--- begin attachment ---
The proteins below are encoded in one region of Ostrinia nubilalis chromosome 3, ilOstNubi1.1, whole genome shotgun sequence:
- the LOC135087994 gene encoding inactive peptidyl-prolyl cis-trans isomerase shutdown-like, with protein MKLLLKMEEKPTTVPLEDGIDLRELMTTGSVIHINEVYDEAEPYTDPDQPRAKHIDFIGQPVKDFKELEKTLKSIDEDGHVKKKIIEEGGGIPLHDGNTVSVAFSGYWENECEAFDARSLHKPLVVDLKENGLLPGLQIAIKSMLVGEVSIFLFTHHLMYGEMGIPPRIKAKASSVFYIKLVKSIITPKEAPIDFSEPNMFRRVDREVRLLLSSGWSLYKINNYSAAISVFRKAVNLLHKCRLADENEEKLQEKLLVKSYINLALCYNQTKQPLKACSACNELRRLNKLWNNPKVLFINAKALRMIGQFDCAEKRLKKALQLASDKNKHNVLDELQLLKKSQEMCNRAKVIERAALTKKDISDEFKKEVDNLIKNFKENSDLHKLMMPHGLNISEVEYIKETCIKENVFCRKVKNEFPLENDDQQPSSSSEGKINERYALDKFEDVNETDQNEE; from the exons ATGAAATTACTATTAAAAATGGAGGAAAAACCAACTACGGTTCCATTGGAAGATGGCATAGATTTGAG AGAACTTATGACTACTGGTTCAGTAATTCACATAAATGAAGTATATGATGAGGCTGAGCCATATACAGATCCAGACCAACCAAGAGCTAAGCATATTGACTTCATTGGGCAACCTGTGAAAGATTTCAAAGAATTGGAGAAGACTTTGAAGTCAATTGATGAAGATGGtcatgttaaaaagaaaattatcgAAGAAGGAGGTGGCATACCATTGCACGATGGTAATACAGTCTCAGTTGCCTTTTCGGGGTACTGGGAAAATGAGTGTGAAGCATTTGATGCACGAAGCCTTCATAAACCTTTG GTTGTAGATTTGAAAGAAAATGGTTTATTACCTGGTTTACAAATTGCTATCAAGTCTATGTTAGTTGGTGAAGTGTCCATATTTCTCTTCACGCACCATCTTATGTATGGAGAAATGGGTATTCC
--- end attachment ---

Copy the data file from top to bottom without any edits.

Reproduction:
The proteins below are encoded in one region of Ostrinia nubilalis chromosome 3, ilOstNubi1.1, whole genome shotgun sequence:
- the LOC135087994 gene encoding inactive peptidyl-prolyl cis-trans isomerase shutdown-like, with protein MKLLLKMEEKPTTVPLEDGIDLRELMTTGSVIHINEVYDEAEPYTDPDQPRAKHIDFIGQPVKDFKELEKTLKSIDEDGHVKKKIIEEGGGIPLHDGNTVSVAFSGYWENECEAFDARSLHKPLVVDLKENGLLPGLQIAIKSMLVGEVSIFLFTHHLMYGEMGIPPRIKAKASSVFYIKLVKSIITPKEAPIDFSEPNMFRRVDREVRLLLSSGWSLYKINNYSAAISVFRKAVNLLHKCRLADENEEKLQEKLLVKSYINLALCYNQTKQPLKACSACNELRRLNKLWNNPKVLFINAKALRMIGQFDCAEKRLKKALQLASDKNKHNVLDELQLLKKSQEMCNRAKVIERAALTKKDISDEFKKEVDNLIKNFKENSDLHKLMMPHGLNISEVEYIKETCIKENVFCRKVKNEFPLENDDQQPSSSSEGKINERYALDKFEDVNETDQNEE; from the exons ATGAAATTACTATTAAAAATGGAGGAAAAACCAACTACGGTTCCATTGGAAGATGGCATAGATTTGAG AGAACTTATGACTACTGGTTCAGTAATTCACATAAATGAAGTATATGATGAGGCTGAGCCATATACAGATCCAGACCAACCAAGAGCTAAGCATATTGACTTCATTGGGCAACCTGTGAAAGATTTCAAAGAATTGGAGAAGACTTTGAAGTCAATTGATGAAGATGGtcatgttaaaaagaaaattatcgAAGAAGGAGGTGGCATACCATTGCACGATGGTAATACAGTCTCAGTTGCCTTTTCGGGGTACTGGGAAAATGAGTGTGAAGCATTTGATGCACGAAGCCTTCATAAACCTTTG GTTGTAGATTTGAAAGAAAATGGTTTATTACCTGGTTTACAAATTGCTATCAAGTCTATGTTAGTTGGTGAAGTGTCCATATTTCTCTTCACGCACCATCTTATGTATGGAGAAATGGGTATTCC